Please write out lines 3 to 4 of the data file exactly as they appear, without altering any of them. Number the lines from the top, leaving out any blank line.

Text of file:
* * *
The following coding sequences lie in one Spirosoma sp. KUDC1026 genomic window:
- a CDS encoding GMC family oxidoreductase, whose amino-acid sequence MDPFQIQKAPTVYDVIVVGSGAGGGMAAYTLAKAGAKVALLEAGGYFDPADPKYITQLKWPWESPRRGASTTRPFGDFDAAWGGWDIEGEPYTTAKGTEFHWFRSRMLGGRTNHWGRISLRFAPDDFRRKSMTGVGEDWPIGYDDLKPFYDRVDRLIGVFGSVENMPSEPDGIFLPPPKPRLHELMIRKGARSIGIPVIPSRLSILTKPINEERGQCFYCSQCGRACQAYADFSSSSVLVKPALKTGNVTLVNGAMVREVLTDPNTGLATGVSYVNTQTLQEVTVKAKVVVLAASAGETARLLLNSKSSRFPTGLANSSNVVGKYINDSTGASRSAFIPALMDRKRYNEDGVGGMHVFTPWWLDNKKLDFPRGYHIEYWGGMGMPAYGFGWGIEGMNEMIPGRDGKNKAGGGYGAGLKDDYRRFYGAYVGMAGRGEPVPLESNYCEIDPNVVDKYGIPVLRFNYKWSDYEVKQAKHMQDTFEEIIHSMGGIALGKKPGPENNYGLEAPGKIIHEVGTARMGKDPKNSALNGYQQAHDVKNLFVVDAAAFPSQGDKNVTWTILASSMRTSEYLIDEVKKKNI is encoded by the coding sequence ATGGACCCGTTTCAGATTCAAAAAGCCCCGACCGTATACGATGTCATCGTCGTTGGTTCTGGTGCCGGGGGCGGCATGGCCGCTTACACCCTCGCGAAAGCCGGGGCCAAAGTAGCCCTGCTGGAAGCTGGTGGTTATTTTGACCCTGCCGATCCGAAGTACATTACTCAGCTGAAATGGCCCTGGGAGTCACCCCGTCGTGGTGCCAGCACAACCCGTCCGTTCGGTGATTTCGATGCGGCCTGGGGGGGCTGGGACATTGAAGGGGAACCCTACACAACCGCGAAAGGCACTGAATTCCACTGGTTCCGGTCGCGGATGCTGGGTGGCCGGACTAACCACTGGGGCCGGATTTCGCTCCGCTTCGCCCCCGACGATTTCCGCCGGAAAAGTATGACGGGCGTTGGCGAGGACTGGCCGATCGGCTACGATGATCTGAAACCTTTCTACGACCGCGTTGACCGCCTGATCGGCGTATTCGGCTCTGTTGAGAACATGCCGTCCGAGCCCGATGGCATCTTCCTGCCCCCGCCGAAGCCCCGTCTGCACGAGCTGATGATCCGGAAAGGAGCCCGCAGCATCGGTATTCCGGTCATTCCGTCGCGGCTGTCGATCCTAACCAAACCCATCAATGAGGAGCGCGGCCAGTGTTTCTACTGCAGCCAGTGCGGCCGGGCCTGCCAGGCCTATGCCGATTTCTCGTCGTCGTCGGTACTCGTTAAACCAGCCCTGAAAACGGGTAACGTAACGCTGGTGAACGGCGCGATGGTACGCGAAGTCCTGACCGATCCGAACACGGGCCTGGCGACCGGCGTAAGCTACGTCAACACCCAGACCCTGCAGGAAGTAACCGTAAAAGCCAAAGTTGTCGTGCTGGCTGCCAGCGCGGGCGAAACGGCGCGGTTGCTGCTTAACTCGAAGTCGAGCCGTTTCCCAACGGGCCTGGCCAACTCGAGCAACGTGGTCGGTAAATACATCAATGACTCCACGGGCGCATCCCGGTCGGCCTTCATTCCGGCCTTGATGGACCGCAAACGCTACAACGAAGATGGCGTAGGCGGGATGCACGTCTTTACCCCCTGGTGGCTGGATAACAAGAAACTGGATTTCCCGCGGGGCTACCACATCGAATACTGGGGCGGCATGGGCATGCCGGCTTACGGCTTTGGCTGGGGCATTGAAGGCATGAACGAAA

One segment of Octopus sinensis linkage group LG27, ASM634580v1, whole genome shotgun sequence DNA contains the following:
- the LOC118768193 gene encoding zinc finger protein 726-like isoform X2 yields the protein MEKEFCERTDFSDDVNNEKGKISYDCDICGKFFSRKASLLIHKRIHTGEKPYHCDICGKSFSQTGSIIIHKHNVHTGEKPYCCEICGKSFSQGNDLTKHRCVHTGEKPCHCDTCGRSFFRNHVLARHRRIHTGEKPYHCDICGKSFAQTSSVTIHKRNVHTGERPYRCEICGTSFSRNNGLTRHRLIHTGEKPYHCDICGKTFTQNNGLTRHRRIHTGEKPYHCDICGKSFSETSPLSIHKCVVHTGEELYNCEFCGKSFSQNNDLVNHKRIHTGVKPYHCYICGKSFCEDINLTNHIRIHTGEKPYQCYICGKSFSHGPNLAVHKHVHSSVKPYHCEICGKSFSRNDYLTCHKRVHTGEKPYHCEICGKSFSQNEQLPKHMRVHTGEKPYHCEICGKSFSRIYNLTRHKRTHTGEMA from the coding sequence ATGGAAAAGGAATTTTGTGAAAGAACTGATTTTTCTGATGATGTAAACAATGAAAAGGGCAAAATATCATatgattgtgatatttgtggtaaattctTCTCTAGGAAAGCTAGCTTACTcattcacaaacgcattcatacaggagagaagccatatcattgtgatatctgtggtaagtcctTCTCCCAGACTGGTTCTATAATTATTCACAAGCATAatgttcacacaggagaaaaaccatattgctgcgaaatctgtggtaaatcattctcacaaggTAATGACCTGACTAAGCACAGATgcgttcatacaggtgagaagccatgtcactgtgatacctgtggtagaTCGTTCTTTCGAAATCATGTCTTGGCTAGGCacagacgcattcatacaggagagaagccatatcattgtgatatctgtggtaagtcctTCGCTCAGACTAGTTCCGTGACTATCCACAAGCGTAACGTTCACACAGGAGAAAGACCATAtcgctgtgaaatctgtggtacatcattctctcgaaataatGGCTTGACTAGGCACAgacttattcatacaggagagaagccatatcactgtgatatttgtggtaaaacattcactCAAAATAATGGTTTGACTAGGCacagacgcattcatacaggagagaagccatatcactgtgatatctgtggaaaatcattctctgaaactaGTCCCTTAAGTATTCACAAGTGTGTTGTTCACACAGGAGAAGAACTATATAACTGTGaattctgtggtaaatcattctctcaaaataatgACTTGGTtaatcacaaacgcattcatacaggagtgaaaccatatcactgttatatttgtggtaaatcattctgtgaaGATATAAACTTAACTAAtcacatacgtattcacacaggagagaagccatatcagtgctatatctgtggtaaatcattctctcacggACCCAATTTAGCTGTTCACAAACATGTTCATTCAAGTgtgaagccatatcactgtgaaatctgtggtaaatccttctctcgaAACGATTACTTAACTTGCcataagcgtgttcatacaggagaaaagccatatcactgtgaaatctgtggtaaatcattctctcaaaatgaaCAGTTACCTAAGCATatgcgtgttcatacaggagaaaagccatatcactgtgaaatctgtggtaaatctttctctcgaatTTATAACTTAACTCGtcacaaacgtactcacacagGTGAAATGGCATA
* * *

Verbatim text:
One segment of Octopus sinensis linkage group LG27, ASM634580v1, whole genome shotgun sequence DNA contains the following:
- the LOC118768193 gene encoding zinc finger protein 726-like isoform X2 yields the protein MEKEFCERTDFSDDVNNEKGKISYDCDICGKFFSRKASLLIHKRIHTGEKPYHCDICGKSFSQTGSIIIHKHNVHTGEKPYCCEICGKSFSQGNDLTKHRCVHTGEKPCHCDTCGRSFFRNHVLARHRRIHTGEKPYHCDICGKSFAQTSSVTIHKRNVHTGERPYRCEICGTSFSRNNGLTRHRLIHTGEKPYHCDICGKTFTQNNGLTRHRRIHTGEKPYHCDICGKSFSETSPLSIHKCVVHTGEELYNCEFCGKSFSQNNDLVNHKRIHTGVKPYHCYICGKSFCEDINLTNHIRIHTGEKPYQCYICGKSFSHGPNLAVHKHVHSSVKPYHCEICGKSFSRNDYLTCHKRVHTGEKPYHCEICGKSFSQNEQLPKHMRVHTGEKPYHCEICGKSFSRIYNLTRHKRTHTGEMA from the coding sequence ATGGAAAAGGAATTTTGTGAAAGAACTGATTTTTCTGATGATGTAAACAATGAAAAGGGCAAAATATCATatgattgtgatatttgtggtaaattctTCTCTAGGAAAGCTAGCTTACTcattcacaaacgcattcatacaggagagaagccatatcattgtgatatctgtggtaagtcctTCTCCCAGACTGGTTCTATAATTATTCACAAGCATAatgttcacacaggagaaaaaccatattgctgcgaaatctgtggtaaatcattctcacaaggTAATGACCTGACTAAGCACAGATgcgttcatacaggtgagaagccatgtcactgtgatacctgtggtagaTCGTTCTTTCGAAATCATGTCTTGGCTAGGCacagacgcattcatacaggagagaagccatatcattgtgatatctgtggtaagtcctTCGCTCAGACTAGTTCCGTGACTATCCACAAGCGTAACGTTCACACAGGAGAAAGACCATAtcgctgtgaaatctgtggtacatcattctctcgaaataatGGCTTGACTAGGCACAgacttattcatacaggagagaagccatatcactgtgatatttgtggtaaaacattcactCAAAATAATGGTTTGACTAGGCacagacgcattcatacaggagagaagccatatcactgtgatatctgtggaaaatcattctctgaaactaGTCCCTTAAGTATTCACAAGTGTGTTGTTCACACAGGAGAAGAACTATATAACTGTGaattctgtggtaaatcattctctcaaaataatgACTTGGTtaatcacaaacgcattcatacaggagtgaaaccatatcactgttatatttgtggtaaatcattctgtgaaGATATAAACTTAACTAAtcacatacgtattcacacaggagagaagccatatcagtgctatatctgtggtaaatcattctctcacggACCCAATTTAGCTGTTCACAAACATGTTCATTCAAGTgtgaagccatatcactgtgaaatctgtggtaaatccttctctcgaAACGATTACTTAACTTGCcataagcgtgttcatacaggagaaaagccatatcactgtgaaatctgtggtaaatcattctctcaaaatgaaCAGTTACCTAAGCATatgcgtgttcatacaggagaaaagccatatcactgtgaaatctgtggtaaatctttctctcgaatTTATAACTTAACTCGtcacaaacgtactcacacagGTGAAATGGCATA